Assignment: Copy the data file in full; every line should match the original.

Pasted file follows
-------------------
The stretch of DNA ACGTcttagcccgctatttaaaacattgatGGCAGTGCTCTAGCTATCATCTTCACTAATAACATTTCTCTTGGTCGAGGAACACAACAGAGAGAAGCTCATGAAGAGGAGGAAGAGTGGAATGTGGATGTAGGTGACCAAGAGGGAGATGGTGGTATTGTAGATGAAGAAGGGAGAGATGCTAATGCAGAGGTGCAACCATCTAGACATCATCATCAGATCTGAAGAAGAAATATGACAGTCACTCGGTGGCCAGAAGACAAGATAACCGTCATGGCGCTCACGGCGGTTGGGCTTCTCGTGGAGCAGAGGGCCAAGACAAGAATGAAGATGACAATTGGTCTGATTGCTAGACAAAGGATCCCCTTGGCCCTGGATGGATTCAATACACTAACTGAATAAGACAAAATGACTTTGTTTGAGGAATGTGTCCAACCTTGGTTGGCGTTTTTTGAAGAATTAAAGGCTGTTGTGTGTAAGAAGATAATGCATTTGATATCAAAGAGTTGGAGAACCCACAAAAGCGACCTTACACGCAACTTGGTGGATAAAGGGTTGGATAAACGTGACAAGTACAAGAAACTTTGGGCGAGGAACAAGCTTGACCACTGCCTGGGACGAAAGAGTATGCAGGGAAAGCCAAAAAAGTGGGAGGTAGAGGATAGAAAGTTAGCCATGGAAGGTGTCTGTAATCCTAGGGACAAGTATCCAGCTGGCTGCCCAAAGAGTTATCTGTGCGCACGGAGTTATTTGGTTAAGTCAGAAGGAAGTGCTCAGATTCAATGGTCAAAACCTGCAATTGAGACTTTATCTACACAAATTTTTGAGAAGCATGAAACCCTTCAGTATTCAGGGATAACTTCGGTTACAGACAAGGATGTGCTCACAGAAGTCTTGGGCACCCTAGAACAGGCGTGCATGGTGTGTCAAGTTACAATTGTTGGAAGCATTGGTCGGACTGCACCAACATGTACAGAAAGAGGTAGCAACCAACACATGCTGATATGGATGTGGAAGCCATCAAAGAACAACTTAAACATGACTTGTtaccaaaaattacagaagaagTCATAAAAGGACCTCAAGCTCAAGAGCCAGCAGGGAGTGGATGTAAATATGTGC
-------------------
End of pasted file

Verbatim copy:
The stretch of DNA ACGTcttagcccgctatttaaaacattgatGGCAGTGCTCTAGCTATCATCTTCACTAATAACATTTCTCTTGGTCGAGGAACACAACAGAGAGAAGCTCATGAAGAGGAGGAAGAGTGGAATGTGGATGTAGGTGACCAAGAGGGAGATGGTGGTATTGTAGATGAAGAAGGGAGAGATGCTAATGCAGAGGTGCAACCATCTAGACATCATCATCAGATCTGAAGAAGAAATATGACAGTCACTCGGTGGCCAGAAGACAAGATAACCGTCATGGCGCTCACGGCGGTTGGGCTTCTCGTGGAGCAGAGGGCCAAGACAAGAATGAAGATGACAATTGGTCTGATTGCTAGACAAAGGATCCCCTTGGCCCTGGATGGATTCAATACACTAACTGAATAAGACAAAATGACTTTGTTTGAGGAATGTGTCCAACCTTGGTTGGCGTTTTTTGAAGAATTAAAGGCTGTTGTGTGTAAGAAGATAATGCATTTGATATCAAAGAGTTGGAGAACCCACAAAAGCGACCTTACACGCAACTTGGTGGATAAAGGGTTGGATAAACGTGACAAGTACAAGAAACTTTGGGCGAGGAACAAGCTTGACCACTGCCTGGGACGAAAGAGTATGCAGGGAAAGCCAAAAAAGTGGGAGGTAGAGGATAGAAAGTTAGCCATGGAAGGTGTCTGTAATCCTAGGGACAAGTATCCAGCTGGCTGCCCAAAGAGTTATCTGTGCGCACGGAGTTATTTGGTTAAGTCAGAAGGAAGTGCTCAGATTCAATGGTCAAAACCTGCAATTGAGACTTTATCTACACAAATTTTTGAGAAGCATGAAACCCTTCAGTATTCAGGGATAACTTCGGTTACAGACAAGGATGTGCTCACAGAAGTCTTGGGCACCCTAGAACAGGCGTGCATGGTGTGTCAAGTTACAATTGTTGGAAGCATTGGTCGGACTGCACCAACATGTACAGAAAGAGGTAGCAACCAACACATGCTGATATGGATGTGGAAGCCATCAAAGAACAACTTAAACATGACTTGTtaccaaaaattacagaagaagTCATAAAAGGACCTCAAGCTCAAGAGCCAGCAGGGAGTGGATGTAAATATGTGC